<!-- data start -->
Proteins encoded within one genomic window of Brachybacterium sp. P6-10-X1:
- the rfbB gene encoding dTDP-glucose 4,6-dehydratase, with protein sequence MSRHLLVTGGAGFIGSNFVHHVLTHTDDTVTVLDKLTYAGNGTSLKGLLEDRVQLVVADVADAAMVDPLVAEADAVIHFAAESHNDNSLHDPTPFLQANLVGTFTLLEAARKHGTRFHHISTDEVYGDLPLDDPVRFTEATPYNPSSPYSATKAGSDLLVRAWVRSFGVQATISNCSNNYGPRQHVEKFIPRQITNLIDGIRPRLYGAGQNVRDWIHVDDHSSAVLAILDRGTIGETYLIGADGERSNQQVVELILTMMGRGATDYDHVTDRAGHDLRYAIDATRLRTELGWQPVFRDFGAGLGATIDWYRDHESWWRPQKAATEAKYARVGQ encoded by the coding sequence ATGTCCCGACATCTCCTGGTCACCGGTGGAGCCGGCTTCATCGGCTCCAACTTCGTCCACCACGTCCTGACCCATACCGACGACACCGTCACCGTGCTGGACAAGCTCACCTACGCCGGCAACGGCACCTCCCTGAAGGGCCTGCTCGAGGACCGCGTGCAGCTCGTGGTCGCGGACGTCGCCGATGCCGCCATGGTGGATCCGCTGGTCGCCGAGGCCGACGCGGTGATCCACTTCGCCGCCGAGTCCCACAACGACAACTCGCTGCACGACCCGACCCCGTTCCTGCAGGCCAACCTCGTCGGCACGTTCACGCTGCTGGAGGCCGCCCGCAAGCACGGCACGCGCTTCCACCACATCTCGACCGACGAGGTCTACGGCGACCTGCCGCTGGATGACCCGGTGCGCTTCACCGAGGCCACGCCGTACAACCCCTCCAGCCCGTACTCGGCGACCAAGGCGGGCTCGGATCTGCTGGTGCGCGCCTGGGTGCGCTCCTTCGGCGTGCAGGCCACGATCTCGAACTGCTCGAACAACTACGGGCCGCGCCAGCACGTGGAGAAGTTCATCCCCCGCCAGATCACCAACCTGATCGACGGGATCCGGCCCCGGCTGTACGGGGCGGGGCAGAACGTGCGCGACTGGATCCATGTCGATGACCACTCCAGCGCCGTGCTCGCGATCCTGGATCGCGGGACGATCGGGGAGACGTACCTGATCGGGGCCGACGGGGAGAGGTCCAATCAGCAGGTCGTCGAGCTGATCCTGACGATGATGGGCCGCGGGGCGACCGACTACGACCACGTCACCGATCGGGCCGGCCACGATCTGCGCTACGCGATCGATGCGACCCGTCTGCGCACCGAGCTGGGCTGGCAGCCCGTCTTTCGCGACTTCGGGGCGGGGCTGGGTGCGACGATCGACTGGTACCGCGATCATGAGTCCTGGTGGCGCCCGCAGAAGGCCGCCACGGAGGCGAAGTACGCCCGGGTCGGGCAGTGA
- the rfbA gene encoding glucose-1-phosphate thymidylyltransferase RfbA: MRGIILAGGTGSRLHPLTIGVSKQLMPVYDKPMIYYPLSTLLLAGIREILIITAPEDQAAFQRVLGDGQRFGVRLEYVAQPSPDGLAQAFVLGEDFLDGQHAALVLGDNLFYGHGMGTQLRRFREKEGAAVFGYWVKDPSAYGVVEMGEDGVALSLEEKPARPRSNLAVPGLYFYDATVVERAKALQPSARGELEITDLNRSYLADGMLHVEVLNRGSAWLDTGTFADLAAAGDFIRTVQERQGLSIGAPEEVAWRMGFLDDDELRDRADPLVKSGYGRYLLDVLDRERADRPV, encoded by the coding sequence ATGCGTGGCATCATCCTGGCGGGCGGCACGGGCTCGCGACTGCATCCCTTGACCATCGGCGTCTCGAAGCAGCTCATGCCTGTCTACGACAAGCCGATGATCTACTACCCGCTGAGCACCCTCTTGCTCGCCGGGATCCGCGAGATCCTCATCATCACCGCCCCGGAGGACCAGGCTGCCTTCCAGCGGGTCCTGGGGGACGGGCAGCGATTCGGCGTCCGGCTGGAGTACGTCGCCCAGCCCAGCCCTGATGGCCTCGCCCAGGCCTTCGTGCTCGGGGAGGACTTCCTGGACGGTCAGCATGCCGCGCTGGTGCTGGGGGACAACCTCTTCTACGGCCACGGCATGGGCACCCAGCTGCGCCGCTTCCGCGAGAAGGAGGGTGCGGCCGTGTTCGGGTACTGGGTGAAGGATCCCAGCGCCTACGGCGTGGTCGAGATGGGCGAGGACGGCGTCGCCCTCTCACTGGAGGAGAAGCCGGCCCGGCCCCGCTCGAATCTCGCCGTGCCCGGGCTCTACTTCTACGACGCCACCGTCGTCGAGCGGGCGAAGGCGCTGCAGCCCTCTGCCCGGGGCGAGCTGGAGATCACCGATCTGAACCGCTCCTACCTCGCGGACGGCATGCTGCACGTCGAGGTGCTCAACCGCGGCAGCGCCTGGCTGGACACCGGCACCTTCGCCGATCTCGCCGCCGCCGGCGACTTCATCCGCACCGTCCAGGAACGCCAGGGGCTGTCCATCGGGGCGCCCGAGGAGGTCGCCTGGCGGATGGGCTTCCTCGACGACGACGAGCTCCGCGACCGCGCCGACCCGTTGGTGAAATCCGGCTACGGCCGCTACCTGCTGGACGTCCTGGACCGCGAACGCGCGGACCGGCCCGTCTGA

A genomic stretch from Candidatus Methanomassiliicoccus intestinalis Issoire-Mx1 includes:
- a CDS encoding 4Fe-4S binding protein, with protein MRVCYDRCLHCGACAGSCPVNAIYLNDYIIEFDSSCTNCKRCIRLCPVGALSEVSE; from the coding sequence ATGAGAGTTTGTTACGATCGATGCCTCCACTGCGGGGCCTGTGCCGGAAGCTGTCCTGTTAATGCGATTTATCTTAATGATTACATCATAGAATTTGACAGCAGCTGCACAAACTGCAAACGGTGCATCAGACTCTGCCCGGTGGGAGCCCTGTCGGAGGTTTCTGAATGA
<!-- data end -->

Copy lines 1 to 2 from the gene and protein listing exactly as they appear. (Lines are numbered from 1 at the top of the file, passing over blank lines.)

Proteins encoded within one genomic window of Brachybacterium sp. P6-10-X1:
- the rfbB gene encoding dTDP-glucose 4,6-dehydratase, with protein sequence MSRHLLVTGGAGFIGSNFVHHVLTHTDDTVTVLDKLTYAGNGTSLKGLLEDRVQLVVADVADAAMVDPLVAEADAVIHFAAESHNDNSLHDPTPFLQANLVGTFTLLEAARKHGTRFHHISTDEVYGDLPLDDPVRFTEATPYNPSSPYSATKAGSDLLVRAWVRSFGVQATISNCSNNYGPRQHVEKFIPRQITNLIDGIRPRLYGAGQNVRDWIHVDDHSSAVLAILDRGTIGETYLIGADGERSNQQVVELILTMMGRGATDYDHVTDRAGHDLRYAIDATRLRTELGWQPVFRDFGAGLGATIDWYRDHESWWRPQKAATEAKYARVGQ encoded by the coding sequence ATGTCCCGACATCTCCTGGTCACCGGTGGAGCCGGCTTCATCGGCTCCAACTTCGTCCACCACGTCCTGACCCATACCGACGACACCGTCACCGTGCTGGACAAGCTCACCTACGCCGGCAACGGCACCTCCCTGAAGGGCCTGCTCGAGGACCGCGTGCAGCTCGTGGTCGCGGACGTCGCCGATGCCGCCATGGTGGATCCGCTGGTCGCCGAGGCCGACGCGGTGATCCACTTCGCCGCCGAGTCCCACAACGACAACTCGCTGCACGACCCGACCCCGTTCCTGCAGGCCAACCTCGTCGGCACGTTCACGCTGCTGGAGGCCGCCCGCAAGCACGGCACGCGCTTCCACCACATCTCGACCGACGAGGTCTACGGCGACCTGCCGCTGGATGACCCGGTGCGCTTCACCGAGGCCACGCCGTACAACCCCTCCAGCCCGTACTCGGCGACCAAGGCGGGCTCGGATCTGCTGGTGCGCGCCTGGGTGCGCTCCTTCGGCGTGCAGGCCACGATCTCGAACTGCTCGAACAACTACGGGCCGCGCCAGCACGTGGAGAAGTTCATCCCCCGCCAGATCACCAACCTGATCGACGGGATCCGGCCCCGGCTGTACGGGGCGGGGCAGAACGTGCGCGACTGGATCCATGTCGATGACCACTCCAGCGCCGTGCTCGCGATCCTGGATCGCGGGACGATCGGGGAGACGTACCTGATCGGGGCCGACGGGGAGAGGTCCAATCAGCAGGTCGTCGAGCTGATCCTGACGATGATGGGCCGCGGGGCGACCGACTACGACCACGTCACCGATCGGGCCGGCCACGATCTGCGCTACGCGATCGATGCGACCCGTCTGCGCACCGAGCTGGGCTGGCAGCCCGTCTTTCGCGACTTCGGGGCGGGGCTGGGTGCGACGATCGACTGGTACCGCGATCATGAGTCCTGGTGGCGCCCGCAGAAGGCCGCCACGGAGGCGAAGTACGCCCGGGTCGGGCAGTGA